• Employment-related securities issues. If shares or options held by employees are altered to implement the IPO, this can generate a tax point, unless rollover relief is available.


19. What are the main areas of continuing obligations applicable to listed companies and the legislation that applies?

The ASX Listing Rules impose detailed continuing obligations for listed companies, including the following:

  • Financial reporting. ASX requires listed companies to publish prescribed financial reports on an annual, half-yearly and in some cases quarterly basis.
  • Continuous disclosure. Each listed entity must notify ASX immediately of any information concerning it that a reasonable person would expect to have a material effect on the price or value of its securities unless specified exceptions apply, such as for confidential negotiations concerning an incomplete proposal and information produced (for example, financial projections) for internal management purposes. The ASX Listing Rules also impose specific disclosure obligations such as on the issue of new securities and change of directors' interests.
  • Limitations on share issues. Listed companies are generally limited to issuing new shares equal to 15% of their issued share capital over a rolling 12-month period, unless hareholder approval is obtained or one of a number of specified exceptions applies.
  • Significant transactions. The ASX Listing Rules prescribe shareholder approval equirements for certain major acquisitions and disposals that would change the nature or scale of the company's activities.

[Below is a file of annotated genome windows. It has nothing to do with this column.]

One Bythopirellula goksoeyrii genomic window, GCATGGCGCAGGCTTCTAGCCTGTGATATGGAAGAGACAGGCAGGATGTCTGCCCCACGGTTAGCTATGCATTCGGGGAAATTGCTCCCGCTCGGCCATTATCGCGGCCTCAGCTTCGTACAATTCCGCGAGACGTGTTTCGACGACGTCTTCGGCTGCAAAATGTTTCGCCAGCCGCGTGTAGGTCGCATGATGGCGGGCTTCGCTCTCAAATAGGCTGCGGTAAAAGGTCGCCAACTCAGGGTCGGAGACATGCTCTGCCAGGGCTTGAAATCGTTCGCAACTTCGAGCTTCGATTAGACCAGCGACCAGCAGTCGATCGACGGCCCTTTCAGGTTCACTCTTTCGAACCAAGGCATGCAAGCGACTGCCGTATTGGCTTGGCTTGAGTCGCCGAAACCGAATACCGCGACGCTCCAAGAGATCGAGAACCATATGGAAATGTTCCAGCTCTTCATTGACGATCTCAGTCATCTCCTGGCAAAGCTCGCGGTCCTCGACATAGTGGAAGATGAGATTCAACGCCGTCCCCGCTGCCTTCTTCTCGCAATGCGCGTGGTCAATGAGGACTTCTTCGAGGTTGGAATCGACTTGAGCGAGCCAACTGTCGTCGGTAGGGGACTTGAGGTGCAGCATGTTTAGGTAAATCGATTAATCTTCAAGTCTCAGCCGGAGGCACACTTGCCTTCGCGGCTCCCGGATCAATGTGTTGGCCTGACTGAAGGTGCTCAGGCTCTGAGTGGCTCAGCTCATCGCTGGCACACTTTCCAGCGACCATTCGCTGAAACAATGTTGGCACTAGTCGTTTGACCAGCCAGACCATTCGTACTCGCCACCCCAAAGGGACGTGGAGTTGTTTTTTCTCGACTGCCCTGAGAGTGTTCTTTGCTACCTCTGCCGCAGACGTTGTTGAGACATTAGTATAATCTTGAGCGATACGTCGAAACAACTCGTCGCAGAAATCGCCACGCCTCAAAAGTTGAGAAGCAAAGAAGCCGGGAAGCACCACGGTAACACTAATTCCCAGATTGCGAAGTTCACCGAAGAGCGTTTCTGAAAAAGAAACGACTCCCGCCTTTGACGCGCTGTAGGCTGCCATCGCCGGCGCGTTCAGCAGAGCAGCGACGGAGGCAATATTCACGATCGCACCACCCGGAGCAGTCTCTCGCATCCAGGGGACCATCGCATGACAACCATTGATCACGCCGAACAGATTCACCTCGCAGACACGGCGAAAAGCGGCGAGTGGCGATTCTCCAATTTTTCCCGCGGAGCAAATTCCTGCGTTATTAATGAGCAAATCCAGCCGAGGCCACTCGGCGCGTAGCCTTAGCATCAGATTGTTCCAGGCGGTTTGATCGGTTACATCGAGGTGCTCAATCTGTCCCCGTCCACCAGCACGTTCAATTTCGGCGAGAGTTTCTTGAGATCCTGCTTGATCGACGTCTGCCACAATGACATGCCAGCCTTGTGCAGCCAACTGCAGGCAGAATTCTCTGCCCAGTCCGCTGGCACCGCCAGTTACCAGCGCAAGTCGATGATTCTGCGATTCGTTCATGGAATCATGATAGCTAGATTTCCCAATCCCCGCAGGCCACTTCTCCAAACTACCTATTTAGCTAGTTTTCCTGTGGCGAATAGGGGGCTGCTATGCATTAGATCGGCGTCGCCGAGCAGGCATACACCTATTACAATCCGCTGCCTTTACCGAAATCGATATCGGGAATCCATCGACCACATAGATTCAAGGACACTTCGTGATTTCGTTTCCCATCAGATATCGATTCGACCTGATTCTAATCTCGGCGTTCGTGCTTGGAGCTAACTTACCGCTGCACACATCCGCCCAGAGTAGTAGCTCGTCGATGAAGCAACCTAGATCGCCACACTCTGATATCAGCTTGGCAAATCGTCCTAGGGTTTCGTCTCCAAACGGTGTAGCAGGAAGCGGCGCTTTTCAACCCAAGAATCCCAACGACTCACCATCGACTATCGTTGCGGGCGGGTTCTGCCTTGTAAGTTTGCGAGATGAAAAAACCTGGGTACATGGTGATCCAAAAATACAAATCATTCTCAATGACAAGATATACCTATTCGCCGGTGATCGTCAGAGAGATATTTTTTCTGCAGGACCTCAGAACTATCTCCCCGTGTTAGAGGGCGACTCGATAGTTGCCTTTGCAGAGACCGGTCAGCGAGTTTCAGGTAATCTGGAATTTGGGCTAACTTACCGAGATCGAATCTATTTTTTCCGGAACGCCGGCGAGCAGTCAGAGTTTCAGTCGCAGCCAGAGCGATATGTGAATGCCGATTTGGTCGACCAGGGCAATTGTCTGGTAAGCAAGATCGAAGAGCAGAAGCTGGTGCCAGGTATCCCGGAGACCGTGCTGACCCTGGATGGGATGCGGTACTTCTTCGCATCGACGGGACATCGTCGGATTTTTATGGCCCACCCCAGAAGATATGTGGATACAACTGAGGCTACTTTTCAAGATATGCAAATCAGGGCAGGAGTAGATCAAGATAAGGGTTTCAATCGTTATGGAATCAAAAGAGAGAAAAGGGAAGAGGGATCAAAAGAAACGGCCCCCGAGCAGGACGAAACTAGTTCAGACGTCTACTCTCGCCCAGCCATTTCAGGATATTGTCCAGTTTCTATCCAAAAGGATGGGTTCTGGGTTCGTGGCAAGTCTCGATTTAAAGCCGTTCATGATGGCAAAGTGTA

• Transactions with related parties. Shareholder approval requirements are prescribed for certain transactions between a company and its directors and other related parties including the issue of securities to related parties.
  • Corporate governance. ASX publishes best practice recommendations relating to the corporate governance of listed companies. While these guidelines are not mandatory, ASX applies an "if not, why not" approach, requiring companies to explain in their annual report why they have not complied with any of the best practice recommendations.
  • Shareholder voting restrictions. The ASX Listing Rules dictate voting exclusions that apply to interested parties for the approval of certain transactions. For example, if shareholder approval is sought for the issue of shares to a related party, the related party (and its associates) would be excluded from voting on the approval resolution.

© DLA Piper

This publication is intended as a general overview and discussion of the subjects dealt with. It is not intended to be, and should not used as, a substitute for taking legal advice in any specific situation. DLA Piper Australia will accept no responsibility for any actions taken or not taken on the basis of this publication.

DLA Piper Australia is part of DLA Piper, a global law firm, operating through various separate and distinct legal entities. For further information, please refer to